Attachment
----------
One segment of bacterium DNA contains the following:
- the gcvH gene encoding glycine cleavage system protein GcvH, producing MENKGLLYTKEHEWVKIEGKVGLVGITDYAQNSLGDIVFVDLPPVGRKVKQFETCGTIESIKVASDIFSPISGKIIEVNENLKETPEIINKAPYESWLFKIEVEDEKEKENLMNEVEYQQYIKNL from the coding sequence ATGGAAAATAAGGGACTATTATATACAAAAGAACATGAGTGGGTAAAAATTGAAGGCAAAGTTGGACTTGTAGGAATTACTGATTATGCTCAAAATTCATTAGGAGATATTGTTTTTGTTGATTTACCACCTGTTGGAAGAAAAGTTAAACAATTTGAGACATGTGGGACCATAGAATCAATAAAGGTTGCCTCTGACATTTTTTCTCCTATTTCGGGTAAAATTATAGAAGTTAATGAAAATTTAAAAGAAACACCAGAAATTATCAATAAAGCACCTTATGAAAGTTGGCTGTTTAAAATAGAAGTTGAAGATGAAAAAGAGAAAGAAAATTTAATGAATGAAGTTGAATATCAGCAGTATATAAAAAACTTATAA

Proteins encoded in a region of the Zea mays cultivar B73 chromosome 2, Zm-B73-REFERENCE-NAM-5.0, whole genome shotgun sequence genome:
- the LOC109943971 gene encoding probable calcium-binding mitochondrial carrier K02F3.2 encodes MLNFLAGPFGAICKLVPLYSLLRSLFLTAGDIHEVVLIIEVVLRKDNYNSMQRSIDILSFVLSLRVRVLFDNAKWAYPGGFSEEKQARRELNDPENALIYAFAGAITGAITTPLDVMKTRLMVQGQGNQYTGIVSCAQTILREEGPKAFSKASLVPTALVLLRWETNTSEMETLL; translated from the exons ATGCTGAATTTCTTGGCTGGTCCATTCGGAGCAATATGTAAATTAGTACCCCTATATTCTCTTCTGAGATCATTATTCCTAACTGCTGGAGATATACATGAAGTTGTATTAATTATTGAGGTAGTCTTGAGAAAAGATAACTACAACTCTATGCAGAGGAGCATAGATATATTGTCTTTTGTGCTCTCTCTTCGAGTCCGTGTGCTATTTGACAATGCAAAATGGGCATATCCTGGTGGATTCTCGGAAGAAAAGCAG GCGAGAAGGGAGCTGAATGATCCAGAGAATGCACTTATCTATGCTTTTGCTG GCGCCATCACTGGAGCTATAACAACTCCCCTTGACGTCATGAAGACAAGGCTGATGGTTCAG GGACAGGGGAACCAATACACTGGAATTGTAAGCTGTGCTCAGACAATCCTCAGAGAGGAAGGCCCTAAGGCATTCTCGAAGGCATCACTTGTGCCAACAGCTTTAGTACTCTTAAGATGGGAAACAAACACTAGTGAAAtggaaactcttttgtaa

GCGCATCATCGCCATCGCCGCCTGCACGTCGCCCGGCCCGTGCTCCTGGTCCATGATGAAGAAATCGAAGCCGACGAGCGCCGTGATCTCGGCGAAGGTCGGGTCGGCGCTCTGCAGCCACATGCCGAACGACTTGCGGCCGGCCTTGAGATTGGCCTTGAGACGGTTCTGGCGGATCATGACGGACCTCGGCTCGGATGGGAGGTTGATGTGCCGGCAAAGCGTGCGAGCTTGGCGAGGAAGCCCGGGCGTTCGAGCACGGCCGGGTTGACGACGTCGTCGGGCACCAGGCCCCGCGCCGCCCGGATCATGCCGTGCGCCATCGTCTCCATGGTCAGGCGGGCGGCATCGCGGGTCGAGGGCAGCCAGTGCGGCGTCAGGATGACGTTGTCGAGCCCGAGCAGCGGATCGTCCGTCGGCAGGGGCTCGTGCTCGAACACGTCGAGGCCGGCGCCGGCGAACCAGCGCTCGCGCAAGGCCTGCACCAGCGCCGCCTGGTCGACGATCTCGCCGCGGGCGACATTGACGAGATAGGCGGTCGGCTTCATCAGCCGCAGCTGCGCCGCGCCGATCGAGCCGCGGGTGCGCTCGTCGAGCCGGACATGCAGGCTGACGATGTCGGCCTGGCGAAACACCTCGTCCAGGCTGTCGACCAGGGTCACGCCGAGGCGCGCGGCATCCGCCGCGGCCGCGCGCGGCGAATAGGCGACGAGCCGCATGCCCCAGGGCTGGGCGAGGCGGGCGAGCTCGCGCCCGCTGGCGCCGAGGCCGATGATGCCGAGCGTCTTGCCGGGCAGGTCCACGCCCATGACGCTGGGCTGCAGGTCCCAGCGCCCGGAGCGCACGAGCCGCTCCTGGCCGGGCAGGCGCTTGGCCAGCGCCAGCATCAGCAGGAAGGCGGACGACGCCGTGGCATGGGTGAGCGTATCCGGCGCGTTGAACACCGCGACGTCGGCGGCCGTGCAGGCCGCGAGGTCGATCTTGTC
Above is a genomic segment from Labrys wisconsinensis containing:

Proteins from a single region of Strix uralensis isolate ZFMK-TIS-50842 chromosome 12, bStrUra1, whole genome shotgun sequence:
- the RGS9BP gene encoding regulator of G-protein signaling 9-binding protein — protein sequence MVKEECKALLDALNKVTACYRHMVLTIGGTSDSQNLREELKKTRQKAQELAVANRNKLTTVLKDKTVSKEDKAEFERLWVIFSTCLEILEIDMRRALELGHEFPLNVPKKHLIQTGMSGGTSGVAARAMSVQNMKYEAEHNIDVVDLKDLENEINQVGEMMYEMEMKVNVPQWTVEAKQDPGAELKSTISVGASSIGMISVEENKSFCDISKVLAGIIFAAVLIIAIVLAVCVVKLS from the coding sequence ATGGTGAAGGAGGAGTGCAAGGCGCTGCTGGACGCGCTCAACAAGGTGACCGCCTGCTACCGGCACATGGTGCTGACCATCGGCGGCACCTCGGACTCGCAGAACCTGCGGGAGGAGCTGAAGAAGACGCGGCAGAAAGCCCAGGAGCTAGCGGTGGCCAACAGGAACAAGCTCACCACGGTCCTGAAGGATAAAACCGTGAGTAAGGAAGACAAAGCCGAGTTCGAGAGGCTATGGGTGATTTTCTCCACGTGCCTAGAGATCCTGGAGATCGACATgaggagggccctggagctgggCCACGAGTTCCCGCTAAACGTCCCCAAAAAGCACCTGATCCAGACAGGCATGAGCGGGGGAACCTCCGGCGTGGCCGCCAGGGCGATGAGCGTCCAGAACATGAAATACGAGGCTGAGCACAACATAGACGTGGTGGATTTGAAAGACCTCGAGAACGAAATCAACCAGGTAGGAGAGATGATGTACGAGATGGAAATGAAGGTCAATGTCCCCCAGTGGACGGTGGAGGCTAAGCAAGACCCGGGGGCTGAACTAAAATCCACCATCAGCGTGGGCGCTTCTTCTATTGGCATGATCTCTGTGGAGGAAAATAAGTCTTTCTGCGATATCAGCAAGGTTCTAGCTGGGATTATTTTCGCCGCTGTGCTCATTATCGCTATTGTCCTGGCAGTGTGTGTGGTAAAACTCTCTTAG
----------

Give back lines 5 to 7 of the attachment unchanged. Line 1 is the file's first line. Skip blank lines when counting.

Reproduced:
GCGCATCATCGCCATCGCCGCCTGCACGTCGCCCGGCCCGTGCTCCTGGTCCATGATGAAGAAATCGAAGCCGACGAGCGCCGTGATCTCGGCGAAGGTCGGGTCGGCGCTCTGCAGCCACATGCCGAACGACTTGCGGCCGGCCTTGAGATTGGCCTTGAGACGGTTCTGGCGGATCATGACGGACCTCGGCTCGGATGGGAGGTTGATGTGCCGGCAAAGCGTGCGAGCTTGGCGAGGAAGCCCGGGCGTTCGAGCACGGCCGGGTTGACGACGTCGTCGGGCACCAGGCCCCGCGCCGCCCGGATCATGCCGTGCGCCATCGTCTCCATGGTCAGGCGGGCGGCATCGCGGGTCGAGGGCAGCCAGTGCGGCGTCAGGATGACGTTGTCGAGCCCGAGCAGCGGATCGTCCGTCGGCAGGGGCTCGTGCTCGAACACGTCGAGGCCGGCGCCGGCGAACCAGCGCTCGCGCAAGGCCTGCACCAGCGCCGCCTGGTCGACGATCTCGCCGCGGGCGACATTGACGAGATAGGCGGTCGGCTTCATCAGCCGCAGCTGCGCCGCGCCGATCGAGCCGCGGGTGCGCTCGTCGAGCCGGACATGCAGGCTGACGATGTCGGCCTGGCGAAACACCTCGTCCAGGCTGTCGACCAGGGTCACGCCGAGGCGCGCGGCATCCGCCGCGGCCGCGCGCGGCGAATAGGCGACGAGCCGCATGCCCCAGGGCTGGGCGAGGCGGGCGAGCTCGCGCCCGCTGGCGCCGAGGCCGATGATGCCGAGCGTCTTGCCGGGCAGGTCCACGCCCATGACGCTGGGCTGCAGGTCCCAGCGCCCGGAGCGCACGAGCCGCTCCTGGCCGGGCAGGCGCTTGGCCAGCGCCAGCATCAGCAGGAAGGCGGACGACGCCGTGGCATGGGTGAGCGTATCCGGCGCGTTGAACACCGCGACGTCGGCGGCCGTGCAGGCCGCGAGGTCGATCTTGTC
Above is a genomic segment from Labrys wisconsinensis containing:

Proteins from a single region of Strix uralensis isolate ZFMK-TIS-50842 chromosome 12, bStrUra1, whole genome shotgun sequence: